The fall season is a good thing because the cooler temperatures makes it easier for people to be active. Falling down is not a good thing. There is growing information about falls in the general population, as well as with people living with MS or other conditions, that put them at risk.
In the general population, a third of adults more than 40 years old have some form of vestibular dysfunction (problems with balance) but are not aware of it. They are three times more likely to fall than those without balance problems. People who are symptomatic (dizzy) are 12 times more likely to fall according to a recent study at Johns Hopkins School of Medicine in Baltimore.
Vestibular dysfunction includes dizziness and equilibrium problems. It can also be tied to vision problems, proprioception (not being sure of where body limbs are because of sensory loss and other neurologic deficits), musculoskeletal problems, and other neurologic dysfunction. Medication side effects can contribute to dizziness and equilibrium problems. Making unsafe choices and/or asking muscles to perform that are no longer strong enough to stabilize you can contribute to dizziness as well.
The risk of falling is great in people living with MS. But this does include all of the issues noted above. MS symptoms that increase risk of falling include vertigo, coordination problems, weakness, sensory loss, vision deficits, hearing deficits, cognitive issues, and bladder and bowel issues. In a recent study by Peterson et al, people with MS who had osteoporosis were more likely to fall and be injured. In addition, they found a relationship between fear of falling and an increased risk of falling.
Many people who fall often “learn” to fall so as to not get hurt. The reality is that all falls put you at risk for injury even though you may get away with it most of the time. Recovery from injuries such as fractures may be difficult and may cause you to lose function either temporarily or permanently. When people experience a fear of falling, they often curtail activities. This not only isolates them, but also leads to increased deconditioning.
For people who experience a fear of falling, compensatory strategies may help such as mobility aids, modifying the home and teaching energy conservation strategies. Utilization of rehabilitation strategies might include programs to increase strength and balance. They can also include strategies to improve attention span and problem solving skills to help a person realize the difference between what they want to do and what they are capable of doing.
For people who are at risk of falling due to MS symptoms, rehabilitation measures will be helpful. Some physical therapists specialize in vestibular training which can be useful for some patients. Physical therapists can evaluate other ways for you to move about and be safe such as using mobility aids and safety additions in the home as well as helping you to become stronger and more focused. Occupational therapists can visit your home to help you evaluate ways to make it safer for you. They can also help you learn to do functions in a different way to lessen your risk of falling. Occupational therapists and speech/language therapists can help you with cognitive issues to help you be more aware of your decisions and surroundings. If you have bowel and bladder urgency, assess your clothing for ease of removal, try to go to the bathroom before urgency (talk with your healthcare provider for advice about that) and evaluate your ability to easily access the toilet. You may need to learn different ways to do that.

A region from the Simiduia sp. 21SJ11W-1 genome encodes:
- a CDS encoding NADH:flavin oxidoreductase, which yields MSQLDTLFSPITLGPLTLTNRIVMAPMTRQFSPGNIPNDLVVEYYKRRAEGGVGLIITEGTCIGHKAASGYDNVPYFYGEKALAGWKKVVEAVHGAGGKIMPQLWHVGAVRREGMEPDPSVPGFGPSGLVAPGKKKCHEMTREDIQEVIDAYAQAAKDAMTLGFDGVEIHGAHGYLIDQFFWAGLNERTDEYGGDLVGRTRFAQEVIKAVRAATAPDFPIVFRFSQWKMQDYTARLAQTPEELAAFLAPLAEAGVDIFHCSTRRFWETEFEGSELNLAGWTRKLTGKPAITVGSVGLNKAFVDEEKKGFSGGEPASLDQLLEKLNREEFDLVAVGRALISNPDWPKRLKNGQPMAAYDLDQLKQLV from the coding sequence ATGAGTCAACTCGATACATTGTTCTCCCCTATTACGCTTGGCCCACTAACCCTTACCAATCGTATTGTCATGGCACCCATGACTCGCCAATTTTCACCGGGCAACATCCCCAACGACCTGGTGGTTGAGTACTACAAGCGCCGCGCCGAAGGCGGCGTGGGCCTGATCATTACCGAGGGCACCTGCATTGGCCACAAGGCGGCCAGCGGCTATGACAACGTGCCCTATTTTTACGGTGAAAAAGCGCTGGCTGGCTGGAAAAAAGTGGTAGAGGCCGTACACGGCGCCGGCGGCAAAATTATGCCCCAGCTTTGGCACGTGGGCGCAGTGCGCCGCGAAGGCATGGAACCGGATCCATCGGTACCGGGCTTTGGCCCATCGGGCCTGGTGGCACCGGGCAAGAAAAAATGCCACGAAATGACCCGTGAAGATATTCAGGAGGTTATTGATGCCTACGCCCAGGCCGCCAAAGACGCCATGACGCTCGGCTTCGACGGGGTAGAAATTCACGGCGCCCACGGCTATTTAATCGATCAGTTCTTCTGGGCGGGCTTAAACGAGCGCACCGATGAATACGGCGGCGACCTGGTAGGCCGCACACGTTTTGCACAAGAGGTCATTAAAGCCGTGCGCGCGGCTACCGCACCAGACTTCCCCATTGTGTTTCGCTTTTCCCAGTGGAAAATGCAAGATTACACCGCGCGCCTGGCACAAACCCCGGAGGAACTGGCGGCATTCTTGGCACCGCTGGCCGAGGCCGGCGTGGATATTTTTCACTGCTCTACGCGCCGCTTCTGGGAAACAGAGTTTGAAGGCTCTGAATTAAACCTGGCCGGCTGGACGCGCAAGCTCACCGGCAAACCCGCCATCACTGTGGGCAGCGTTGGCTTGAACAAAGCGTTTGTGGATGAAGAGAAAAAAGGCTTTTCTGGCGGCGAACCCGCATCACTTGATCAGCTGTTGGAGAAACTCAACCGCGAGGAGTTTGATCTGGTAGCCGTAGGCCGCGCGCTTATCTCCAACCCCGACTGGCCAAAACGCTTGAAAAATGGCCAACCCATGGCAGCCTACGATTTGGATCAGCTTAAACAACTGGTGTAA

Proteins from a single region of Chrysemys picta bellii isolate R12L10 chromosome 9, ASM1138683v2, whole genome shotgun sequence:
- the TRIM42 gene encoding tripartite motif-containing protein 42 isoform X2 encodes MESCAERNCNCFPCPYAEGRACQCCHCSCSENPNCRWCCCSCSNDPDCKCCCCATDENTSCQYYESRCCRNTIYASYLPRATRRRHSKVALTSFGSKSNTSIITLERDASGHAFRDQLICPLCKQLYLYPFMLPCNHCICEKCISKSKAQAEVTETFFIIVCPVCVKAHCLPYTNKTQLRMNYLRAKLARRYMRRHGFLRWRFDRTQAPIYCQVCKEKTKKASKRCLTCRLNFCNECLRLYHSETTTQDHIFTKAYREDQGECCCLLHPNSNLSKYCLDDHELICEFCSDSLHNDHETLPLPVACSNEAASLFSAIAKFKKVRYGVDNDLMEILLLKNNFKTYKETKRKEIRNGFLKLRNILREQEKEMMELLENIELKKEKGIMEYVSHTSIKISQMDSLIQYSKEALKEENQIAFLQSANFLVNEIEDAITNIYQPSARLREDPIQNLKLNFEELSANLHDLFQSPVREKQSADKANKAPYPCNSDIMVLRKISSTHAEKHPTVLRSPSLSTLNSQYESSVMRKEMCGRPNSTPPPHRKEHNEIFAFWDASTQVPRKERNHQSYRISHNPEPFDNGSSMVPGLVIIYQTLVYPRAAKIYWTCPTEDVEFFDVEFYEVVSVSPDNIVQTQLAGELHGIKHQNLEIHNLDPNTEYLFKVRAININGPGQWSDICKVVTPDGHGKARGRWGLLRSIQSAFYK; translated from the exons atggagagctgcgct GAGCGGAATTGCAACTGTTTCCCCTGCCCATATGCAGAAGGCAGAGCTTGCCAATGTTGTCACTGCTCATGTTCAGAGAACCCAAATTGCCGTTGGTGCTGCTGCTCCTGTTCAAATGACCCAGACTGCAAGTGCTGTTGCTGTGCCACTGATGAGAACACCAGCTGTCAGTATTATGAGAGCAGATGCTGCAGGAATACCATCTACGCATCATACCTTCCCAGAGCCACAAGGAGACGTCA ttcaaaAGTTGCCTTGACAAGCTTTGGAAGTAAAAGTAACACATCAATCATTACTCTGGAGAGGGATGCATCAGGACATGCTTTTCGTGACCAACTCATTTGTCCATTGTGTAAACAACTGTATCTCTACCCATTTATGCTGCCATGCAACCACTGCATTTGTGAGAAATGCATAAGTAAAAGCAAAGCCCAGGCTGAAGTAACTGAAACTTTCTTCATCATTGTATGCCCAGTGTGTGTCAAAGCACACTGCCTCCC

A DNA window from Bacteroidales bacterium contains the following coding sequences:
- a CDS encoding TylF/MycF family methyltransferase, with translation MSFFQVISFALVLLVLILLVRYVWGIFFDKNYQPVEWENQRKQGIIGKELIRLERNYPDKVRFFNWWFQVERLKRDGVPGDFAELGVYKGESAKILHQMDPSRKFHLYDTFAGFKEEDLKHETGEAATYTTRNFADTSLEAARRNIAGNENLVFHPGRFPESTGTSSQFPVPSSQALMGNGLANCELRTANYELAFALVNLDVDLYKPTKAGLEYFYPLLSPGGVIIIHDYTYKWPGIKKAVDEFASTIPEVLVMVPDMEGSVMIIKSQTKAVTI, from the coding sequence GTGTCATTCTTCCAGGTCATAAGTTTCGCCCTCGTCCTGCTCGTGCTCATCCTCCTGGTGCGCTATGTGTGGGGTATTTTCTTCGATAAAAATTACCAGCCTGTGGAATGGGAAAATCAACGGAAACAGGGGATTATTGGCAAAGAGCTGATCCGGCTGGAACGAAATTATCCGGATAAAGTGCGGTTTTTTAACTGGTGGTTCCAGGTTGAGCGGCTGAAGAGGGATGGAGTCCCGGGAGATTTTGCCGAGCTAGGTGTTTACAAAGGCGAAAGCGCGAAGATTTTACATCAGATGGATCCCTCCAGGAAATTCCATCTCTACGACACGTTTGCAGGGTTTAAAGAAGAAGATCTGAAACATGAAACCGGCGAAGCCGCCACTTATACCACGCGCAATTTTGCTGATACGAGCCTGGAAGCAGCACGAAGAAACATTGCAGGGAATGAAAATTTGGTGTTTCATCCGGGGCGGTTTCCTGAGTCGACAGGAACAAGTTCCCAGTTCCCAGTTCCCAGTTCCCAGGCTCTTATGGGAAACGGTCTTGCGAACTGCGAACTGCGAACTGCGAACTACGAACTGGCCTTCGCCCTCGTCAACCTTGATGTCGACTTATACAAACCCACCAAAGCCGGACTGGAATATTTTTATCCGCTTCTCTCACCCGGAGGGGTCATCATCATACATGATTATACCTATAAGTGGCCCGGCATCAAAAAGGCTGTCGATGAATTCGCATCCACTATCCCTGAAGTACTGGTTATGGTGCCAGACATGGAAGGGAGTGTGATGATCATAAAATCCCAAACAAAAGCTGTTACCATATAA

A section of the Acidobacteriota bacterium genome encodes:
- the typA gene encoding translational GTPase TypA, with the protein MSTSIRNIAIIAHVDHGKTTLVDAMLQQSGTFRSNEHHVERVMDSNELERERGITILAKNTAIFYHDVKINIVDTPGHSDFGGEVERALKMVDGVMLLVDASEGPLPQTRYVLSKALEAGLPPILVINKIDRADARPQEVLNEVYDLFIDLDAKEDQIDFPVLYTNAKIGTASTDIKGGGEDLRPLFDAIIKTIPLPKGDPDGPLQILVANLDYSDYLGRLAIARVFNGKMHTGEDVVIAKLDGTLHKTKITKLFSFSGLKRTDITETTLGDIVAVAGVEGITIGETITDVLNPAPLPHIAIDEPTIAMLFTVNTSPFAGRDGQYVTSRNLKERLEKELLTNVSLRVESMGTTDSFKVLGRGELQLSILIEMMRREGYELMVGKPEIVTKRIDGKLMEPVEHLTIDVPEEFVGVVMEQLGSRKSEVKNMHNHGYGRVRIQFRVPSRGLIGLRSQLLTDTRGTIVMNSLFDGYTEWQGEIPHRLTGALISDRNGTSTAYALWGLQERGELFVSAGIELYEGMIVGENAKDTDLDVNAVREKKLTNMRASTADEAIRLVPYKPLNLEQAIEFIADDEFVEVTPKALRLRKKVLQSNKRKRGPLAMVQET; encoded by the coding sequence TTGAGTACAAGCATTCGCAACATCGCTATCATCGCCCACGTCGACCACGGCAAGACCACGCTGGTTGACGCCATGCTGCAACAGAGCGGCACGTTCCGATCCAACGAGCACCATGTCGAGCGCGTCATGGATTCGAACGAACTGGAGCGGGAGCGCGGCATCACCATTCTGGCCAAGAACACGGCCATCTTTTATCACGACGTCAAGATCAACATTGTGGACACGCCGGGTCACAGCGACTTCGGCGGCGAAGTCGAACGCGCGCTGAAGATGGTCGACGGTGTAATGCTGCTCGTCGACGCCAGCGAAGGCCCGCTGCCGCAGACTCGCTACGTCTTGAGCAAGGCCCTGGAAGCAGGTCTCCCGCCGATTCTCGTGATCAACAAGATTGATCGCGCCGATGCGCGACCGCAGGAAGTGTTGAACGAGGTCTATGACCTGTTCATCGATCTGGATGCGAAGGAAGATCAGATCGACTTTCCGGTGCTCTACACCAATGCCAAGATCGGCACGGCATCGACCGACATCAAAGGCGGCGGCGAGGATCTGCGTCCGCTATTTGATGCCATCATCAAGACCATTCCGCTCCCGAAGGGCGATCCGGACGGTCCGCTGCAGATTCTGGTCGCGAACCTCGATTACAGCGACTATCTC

Knowing that there may be a connection between osteoporosis and falls and knowing that people with MS have more osteoporosis than the general population and at an earlier age, working with your health care provider to evaluate for that with a DEXA scan, the most commonly used test to measure bone density, will be helpful. If you have osteoporosis, it needs to be treated. Medications that people with MS sometimes take may make them drowsy or less aware. Having a discussion with your provider about your medications may be helpful. In general, taking more than five medications will increase your risk of falls.
Exercise is a great way to improve physical conditioning and help your body to be more stable as well as be better able to catch yourself if you falter. Yoga and Tai Chi are both gentle and help with balance and make you more aware of how you are using your body.
For any of us, whether we have MS or are aging or both, there are some safeguards we need to take.
• Start with where you have fallen before and evaluate it for hazards. If you can recall exactly what you were doing, take steps to eliminate having that happen again.
• Then, in general look at the following:
- Floors and rugs
- All rooms
- Outside your home
• Visit your eye doctor
• Don’t drink alcohol
• Don’t smoke…or if you must, don’t do so while walking
• Shoes make a difference. Some flooring requires “gripping” soles while some requires smoother soles. High heels may not be realistic.
• Having a hand held phone with you is important. Some people prefer a “help line” they wear around their neck